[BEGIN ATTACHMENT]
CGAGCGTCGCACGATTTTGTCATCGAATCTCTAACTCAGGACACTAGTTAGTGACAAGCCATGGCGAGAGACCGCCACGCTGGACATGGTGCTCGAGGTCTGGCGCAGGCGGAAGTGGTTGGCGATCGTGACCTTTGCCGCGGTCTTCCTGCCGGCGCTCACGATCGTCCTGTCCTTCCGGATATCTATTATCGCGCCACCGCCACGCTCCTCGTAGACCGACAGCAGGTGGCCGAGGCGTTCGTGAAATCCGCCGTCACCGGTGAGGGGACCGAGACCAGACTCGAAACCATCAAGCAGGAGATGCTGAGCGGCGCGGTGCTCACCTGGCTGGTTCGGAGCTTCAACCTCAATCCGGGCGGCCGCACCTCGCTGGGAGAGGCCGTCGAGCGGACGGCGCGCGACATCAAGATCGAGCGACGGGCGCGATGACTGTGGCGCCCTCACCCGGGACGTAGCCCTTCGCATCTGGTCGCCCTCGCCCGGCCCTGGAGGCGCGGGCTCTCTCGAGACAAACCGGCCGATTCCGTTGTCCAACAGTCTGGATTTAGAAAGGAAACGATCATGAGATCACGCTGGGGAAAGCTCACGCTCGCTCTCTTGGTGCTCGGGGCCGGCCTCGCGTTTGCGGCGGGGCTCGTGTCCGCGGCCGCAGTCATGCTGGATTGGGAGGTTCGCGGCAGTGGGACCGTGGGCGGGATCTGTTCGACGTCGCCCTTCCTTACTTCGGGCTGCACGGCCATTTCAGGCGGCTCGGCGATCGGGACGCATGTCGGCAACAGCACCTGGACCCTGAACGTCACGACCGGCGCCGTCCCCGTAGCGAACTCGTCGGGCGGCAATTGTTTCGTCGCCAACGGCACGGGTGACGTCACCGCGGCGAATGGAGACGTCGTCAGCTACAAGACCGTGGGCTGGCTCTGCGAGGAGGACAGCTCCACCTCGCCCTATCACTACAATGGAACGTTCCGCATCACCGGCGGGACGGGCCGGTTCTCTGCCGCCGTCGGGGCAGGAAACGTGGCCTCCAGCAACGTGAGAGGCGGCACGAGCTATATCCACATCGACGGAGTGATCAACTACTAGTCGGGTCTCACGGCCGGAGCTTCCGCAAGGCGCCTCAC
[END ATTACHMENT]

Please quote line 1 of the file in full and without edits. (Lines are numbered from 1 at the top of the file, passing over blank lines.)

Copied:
CGAGCGTCGCACGATTTTGTCATCGAATCTCTAACTCAGGACACTAGTTAGTGACAAGCCATGGCGAGAGACCGCCACGCTGGACATGGTGCTCGAGGTCTGGCGCAGGCGGAAGTGGTTGGCGATCGTGACCTTTGCCGCGGTCTTCCTGCCGGCGCTCACGATCGTCCTGTCCTTCCGGATATCTATTATCGCGCCACCGCCACGCTCCTCGTAGACCGACAGCAGGTGGCCGAGGCGTTCGTGAAATCCGCCGTCACCGGTGAGGGGACCGAGACCAGACTCGAAACCATCAAGCAGGAGATGCTGAGCGGCGCGGTGCTCACCTGGCTGGTTCGGAGCTTCAACCTCAATCCGGGCGGCCGCACCTCGCTGGGAGAGGCCGTCGAGCGGACGGCGCGCGACATCAAGATCGAGCGACGGGCGCGATGACTGTGGCGCCCTCACCCGGGACGTAGCCCTTCGCATCTGGTCGCCCTCGCCCGGCCCTGGAGGCGCGGGCTCTCTCGAGACAAACCGGCCGATTCCGTTGTCCAACAGTCTGGATTTAGAAAGGAAACGATCATGAGATCACGCTGGGGAAAGCTCACGCTCGCTCTCTTGGTGCTCGGGGCCGGCCTCGCGTTTGCGGCGGGGCTCGTGTCCGCGGCCGCAGTCATGCTGGATTGGGAGGTTCGCGGCAGTGGGACCGTGGGCGGGATCTGTTCGACGTCGCCCTTCCTTACTTCGGGCTGCACGGCCATTTCAGGCGGCTCGGCGATCGGGACGCATGTCGGCAACAGCACCTGGACCCTGAACGTCACGACCGGCGCCGTCCCCGTAGCGAACTCGTCGGGCGGCAATTGTTTCGTCGCCAACGGCACGGGTGACGTCACCGCGGCGAATGGAGACGTCGTCAGCTACAAGACCGTGGGCTGGCTCTGCGAGGAGGACAGCTCCACCTCGCCCTATCACTACAATGGAACGTTCCGCATCACCGGCGGGACGGGCCGGTTCTCTGCCGCCGTCGGGGCAGGAAACGTGGCCTCCAGCAACGTGAGAGGCGGCACGAGCTATATCCACATCGACGGAGTGATCAACTACTAGTCGGGTCTCACGGCCGGAGCTTCCGCAAGGCGCCTCAC